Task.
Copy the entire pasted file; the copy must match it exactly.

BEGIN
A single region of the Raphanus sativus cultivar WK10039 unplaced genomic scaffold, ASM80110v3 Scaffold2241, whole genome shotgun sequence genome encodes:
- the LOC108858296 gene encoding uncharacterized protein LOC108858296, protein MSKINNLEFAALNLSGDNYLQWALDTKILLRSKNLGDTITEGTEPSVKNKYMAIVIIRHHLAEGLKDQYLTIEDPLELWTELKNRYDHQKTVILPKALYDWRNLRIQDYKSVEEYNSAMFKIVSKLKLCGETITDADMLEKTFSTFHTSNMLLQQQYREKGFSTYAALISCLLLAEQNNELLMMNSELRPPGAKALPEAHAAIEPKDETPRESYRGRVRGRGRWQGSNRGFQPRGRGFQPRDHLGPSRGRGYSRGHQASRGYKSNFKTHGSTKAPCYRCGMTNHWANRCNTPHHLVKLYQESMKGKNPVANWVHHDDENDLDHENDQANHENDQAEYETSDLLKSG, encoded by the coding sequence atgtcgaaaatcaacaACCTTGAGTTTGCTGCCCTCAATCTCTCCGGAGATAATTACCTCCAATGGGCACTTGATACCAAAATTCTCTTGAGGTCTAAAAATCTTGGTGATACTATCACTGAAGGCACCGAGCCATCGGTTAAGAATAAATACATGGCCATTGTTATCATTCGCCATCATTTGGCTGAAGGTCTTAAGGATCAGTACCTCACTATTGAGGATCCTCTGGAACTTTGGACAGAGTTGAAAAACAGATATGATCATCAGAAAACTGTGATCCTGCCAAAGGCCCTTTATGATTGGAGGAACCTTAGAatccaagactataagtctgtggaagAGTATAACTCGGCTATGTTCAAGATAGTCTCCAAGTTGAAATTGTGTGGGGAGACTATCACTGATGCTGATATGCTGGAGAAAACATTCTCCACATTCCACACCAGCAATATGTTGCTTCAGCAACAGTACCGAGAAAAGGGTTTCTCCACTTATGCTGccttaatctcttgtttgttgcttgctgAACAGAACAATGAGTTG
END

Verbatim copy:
A single region of the Raphanus sativus cultivar WK10039 unplaced genomic scaffold, ASM80110v3 Scaffold2241, whole genome shotgun sequence genome encodes:
- the LOC108858296 gene encoding uncharacterized protein LOC108858296, protein MSKINNLEFAALNLSGDNYLQWALDTKILLRSKNLGDTITEGTEPSVKNKYMAIVIIRHHLAEGLKDQYLTIEDPLELWTELKNRYDHQKTVILPKALYDWRNLRIQDYKSVEEYNSAMFKIVSKLKLCGETITDADMLEKTFSTFHTSNMLLQQQYREKGFSTYAALISCLLLAEQNNELLMMNSELRPPGAKALPEAHAAIEPKDETPRESYRGRVRGRGRWQGSNRGFQPRGRGFQPRDHLGPSRGRGYSRGHQASRGYKSNFKTHGSTKAPCYRCGMTNHWANRCNTPHHLVKLYQESMKGKNPVANWVHHDDENDLDHENDQANHENDQAEYETSDLLKSG, encoded by the coding sequence atgtcgaaaatcaacaACCTTGAGTTTGCTGCCCTCAATCTCTCCGGAGATAATTACCTCCAATGGGCACTTGATACCAAAATTCTCTTGAGGTCTAAAAATCTTGGTGATACTATCACTGAAGGCACCGAGCCATCGGTTAAGAATAAATACATGGCCATTGTTATCATTCGCCATCATTTGGCTGAAGGTCTTAAGGATCAGTACCTCACTATTGAGGATCCTCTGGAACTTTGGACAGAGTTGAAAAACAGATATGATCATCAGAAAACTGTGATCCTGCCAAAGGCCCTTTATGATTGGAGGAACCTTAGAatccaagactataagtctgtggaagAGTATAACTCGGCTATGTTCAAGATAGTCTCCAAGTTGAAATTGTGTGGGGAGACTATCACTGATGCTGATATGCTGGAGAAAACATTCTCCACATTCCACACCAGCAATATGTTGCTTCAGCAACAGTACCGAGAAAAGGGTTTCTCCACTTATGCTGccttaatctcttgtttgttgcttgctgAACAGAACAATGAGTTG